1 minute readDisaster
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Hurricane Camille

Gulfport, MS, August, 1969 J.E. Peterman puts up a Red Cross sign as part of Hurricane Camille disaster relief operations.

Forty-three years ago, on August 17, 1969, Hurricane Camille made landfall on the Gulf Coast of Louisiana, Mississippi and Alabama as a Category 5 storm, causing extensive damage and fatalities. According to the National Weather Service, the actual maximum sustained winds will never be known, because the hurricane destroyed the wind-recording instruments in the landfall area. But the estimates at the coast are near 200 mph. Columbia, Mississippi, 75 miles inland, recorded 120 mph sustained winds. Weakening as it made its way through Tennessee and Kentucky, Camille caused unprecedented flash flooding and more casualties in West Virginia and Virginia.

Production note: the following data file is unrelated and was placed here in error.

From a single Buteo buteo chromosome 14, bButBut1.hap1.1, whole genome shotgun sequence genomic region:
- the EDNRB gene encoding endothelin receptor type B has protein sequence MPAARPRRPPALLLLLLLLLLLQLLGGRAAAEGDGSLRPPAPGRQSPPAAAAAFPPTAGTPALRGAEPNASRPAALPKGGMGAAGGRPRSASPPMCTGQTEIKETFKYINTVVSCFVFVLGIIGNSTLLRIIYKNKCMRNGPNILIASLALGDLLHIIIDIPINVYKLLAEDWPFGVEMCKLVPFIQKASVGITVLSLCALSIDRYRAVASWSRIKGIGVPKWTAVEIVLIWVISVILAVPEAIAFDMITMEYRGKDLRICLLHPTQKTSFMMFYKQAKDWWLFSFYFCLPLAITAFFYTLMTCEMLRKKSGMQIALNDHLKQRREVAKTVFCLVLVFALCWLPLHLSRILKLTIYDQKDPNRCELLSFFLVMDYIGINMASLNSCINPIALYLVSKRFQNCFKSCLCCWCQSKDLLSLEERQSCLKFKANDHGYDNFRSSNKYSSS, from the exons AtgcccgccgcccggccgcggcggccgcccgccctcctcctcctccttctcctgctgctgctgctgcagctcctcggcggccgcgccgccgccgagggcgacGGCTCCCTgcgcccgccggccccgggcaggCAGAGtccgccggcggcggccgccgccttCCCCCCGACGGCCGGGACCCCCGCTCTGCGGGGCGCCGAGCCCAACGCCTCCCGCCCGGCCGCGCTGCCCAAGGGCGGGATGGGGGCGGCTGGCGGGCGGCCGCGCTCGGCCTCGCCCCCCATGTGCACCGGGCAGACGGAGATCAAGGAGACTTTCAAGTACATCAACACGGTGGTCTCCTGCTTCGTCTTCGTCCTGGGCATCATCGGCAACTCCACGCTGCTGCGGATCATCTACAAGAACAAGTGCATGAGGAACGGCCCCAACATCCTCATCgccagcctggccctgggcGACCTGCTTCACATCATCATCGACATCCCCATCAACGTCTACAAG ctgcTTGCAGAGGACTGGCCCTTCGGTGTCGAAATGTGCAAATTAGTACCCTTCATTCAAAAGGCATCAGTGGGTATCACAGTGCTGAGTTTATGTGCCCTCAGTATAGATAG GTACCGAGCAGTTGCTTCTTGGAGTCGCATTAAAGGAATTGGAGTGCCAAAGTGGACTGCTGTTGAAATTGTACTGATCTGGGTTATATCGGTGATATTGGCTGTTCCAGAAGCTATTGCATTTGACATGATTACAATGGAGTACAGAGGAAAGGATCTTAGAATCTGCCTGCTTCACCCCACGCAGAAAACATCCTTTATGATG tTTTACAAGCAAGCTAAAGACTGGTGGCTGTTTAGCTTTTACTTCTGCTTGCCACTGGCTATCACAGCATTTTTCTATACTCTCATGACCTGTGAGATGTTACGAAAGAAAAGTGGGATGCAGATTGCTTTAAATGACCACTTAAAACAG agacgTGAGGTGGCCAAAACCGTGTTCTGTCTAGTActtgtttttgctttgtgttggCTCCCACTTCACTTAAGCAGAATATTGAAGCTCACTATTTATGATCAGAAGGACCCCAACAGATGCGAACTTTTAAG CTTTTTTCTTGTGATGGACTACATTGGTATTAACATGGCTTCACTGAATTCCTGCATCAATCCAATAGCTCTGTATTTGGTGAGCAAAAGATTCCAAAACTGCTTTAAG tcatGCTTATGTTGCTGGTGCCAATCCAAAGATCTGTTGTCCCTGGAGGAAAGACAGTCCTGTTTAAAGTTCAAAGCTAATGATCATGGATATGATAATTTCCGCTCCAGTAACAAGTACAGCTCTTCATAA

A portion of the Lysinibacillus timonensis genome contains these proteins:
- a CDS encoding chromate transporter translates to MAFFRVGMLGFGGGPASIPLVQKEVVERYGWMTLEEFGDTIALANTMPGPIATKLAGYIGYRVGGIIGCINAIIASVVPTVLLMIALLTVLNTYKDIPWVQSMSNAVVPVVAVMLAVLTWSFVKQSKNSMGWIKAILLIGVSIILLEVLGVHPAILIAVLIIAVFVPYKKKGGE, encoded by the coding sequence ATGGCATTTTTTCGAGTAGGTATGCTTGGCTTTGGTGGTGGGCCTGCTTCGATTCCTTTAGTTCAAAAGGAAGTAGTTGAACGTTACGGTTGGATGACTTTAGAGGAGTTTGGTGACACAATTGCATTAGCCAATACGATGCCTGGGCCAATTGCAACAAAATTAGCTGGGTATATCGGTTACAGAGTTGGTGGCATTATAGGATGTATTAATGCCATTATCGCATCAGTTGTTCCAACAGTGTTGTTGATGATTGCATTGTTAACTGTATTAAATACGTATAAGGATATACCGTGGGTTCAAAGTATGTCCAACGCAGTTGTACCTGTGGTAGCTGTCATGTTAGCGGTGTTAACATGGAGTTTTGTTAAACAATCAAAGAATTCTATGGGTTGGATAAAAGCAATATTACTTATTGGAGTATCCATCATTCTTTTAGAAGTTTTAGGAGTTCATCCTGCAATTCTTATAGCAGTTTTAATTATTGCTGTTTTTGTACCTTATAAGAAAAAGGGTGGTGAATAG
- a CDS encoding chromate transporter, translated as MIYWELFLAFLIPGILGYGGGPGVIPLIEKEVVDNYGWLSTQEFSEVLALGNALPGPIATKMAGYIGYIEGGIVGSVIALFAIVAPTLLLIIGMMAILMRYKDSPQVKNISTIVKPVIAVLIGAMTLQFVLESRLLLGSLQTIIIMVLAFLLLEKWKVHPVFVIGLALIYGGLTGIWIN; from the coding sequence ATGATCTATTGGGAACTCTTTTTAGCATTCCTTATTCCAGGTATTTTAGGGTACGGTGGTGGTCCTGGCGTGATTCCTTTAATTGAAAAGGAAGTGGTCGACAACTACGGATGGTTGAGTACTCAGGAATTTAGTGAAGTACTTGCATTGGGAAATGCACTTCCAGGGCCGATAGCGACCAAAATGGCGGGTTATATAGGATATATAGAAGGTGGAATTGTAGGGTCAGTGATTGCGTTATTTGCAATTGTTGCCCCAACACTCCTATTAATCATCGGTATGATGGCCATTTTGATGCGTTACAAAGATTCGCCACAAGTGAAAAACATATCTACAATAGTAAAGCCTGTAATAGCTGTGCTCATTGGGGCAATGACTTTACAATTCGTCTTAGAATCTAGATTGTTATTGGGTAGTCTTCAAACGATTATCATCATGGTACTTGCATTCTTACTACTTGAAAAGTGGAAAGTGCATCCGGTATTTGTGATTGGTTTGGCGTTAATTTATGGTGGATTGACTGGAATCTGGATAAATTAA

During the height of the emergency, Red Cross fed and sheltered 257,500 disaster victims and relief workers. Cooperating with federal and state authorities, Red Cross assisted families in the long-term task of returning to normal living. The cost of the Red Cross relief operation totaled $21 million.